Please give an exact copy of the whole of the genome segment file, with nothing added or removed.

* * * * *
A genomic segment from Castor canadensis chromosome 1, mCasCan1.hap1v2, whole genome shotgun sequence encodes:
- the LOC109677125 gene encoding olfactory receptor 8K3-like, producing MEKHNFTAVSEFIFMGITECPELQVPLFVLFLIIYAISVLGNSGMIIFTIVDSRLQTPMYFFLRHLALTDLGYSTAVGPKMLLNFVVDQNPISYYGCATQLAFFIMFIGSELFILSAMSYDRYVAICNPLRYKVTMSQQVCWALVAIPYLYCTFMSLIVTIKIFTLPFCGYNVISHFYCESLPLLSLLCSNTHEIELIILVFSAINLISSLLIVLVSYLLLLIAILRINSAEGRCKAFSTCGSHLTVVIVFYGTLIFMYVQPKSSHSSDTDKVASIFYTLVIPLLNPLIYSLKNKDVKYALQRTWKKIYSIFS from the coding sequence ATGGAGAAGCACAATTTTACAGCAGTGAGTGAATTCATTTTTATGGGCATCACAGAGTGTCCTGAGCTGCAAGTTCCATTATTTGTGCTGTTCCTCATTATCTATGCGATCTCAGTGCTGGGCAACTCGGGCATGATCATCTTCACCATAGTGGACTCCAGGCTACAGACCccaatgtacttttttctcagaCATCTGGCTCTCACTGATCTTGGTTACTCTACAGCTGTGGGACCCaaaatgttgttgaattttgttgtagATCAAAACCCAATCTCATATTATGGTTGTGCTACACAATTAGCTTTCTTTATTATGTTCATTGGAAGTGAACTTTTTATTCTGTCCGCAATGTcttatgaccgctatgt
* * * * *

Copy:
A genomic segment from Castor canadensis chromosome 1, mCasCan1.hap1v2, whole genome shotgun sequence encodes:
- the LOC109677125 gene encoding olfactory receptor 8K3-like, producing MEKHNFTAVSEFIFMGITECPELQVPLFVLFLIIYAISVLGNSGMIIFTIVDSRLQTPMYFFLRHLALTDLGYSTAVGPKMLLNFVVDQNPISYYGCATQLAFFIMFIGSELFILSAMSYDRYVAICNPLRYKVTMSQQVCWALVAIPYLYCTFMSLIVTIKIFTLPFCGYNVISHFYCESLPLLSLLCSNTHEIELIILVFSAINLISSLLIVLVSYLLLLIAILRINSAEGRCKAFSTCGSHLTVVIVFYGTLIFMYVQPKSSHSSDTDKVASIFYTLVIPLLNPLIYSLKNKDVKYALQRTWKKIYSIFS from the coding sequence ATGGAGAAGCACAATTTTACAGCAGTGAGTGAATTCATTTTTATGGGCATCACAGAGTGTCCTGAGCTGCAAGTTCCATTATTTGTGCTGTTCCTCATTATCTATGCGATCTCAGTGCTGGGCAACTCGGGCATGATCATCTTCACCATAGTGGACTCCAGGCTACAGACCccaatgtacttttttctcagaCATCTGGCTCTCACTGATCTTGGTTACTCTACAGCTGTGGGACCCaaaatgttgttgaattttgttgtagATCAAAACCCAATCTCATATTATGGTTGTGCTACACAATTAGCTTTCTTTATTATGTTCATTGGAAGTGAACTTTTTATTCTGTCCGCAATGTcttatgaccgctatgt